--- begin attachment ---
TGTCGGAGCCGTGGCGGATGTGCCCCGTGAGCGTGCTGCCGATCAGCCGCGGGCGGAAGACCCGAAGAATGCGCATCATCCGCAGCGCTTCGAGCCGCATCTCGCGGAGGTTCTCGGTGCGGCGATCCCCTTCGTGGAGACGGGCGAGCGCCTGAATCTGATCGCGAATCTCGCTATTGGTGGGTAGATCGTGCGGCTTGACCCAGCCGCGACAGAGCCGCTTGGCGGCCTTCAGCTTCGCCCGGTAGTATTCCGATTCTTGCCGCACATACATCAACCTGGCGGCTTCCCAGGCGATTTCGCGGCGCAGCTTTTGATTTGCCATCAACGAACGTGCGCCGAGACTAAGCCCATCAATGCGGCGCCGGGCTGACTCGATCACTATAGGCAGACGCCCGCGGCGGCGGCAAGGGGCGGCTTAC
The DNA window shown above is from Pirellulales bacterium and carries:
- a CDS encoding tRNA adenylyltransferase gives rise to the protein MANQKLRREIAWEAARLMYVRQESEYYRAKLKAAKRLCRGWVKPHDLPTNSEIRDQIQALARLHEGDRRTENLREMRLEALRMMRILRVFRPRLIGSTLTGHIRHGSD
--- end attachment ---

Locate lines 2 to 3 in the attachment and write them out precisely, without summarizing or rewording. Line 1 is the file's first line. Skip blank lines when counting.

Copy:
The DNA window shown above is from Pirellulales bacterium and carries:
- a CDS encoding tRNA adenylyltransferase gives rise to the protein MANQKLRREIAWEAARLMYVRQESEYYRAKLKAAKRLCRGWVKPHDLPTNSEIRDQIQALARLHEGDRRTENLREMRLEALRMMRILRVFRPRLIGSTLTGHIRHGSD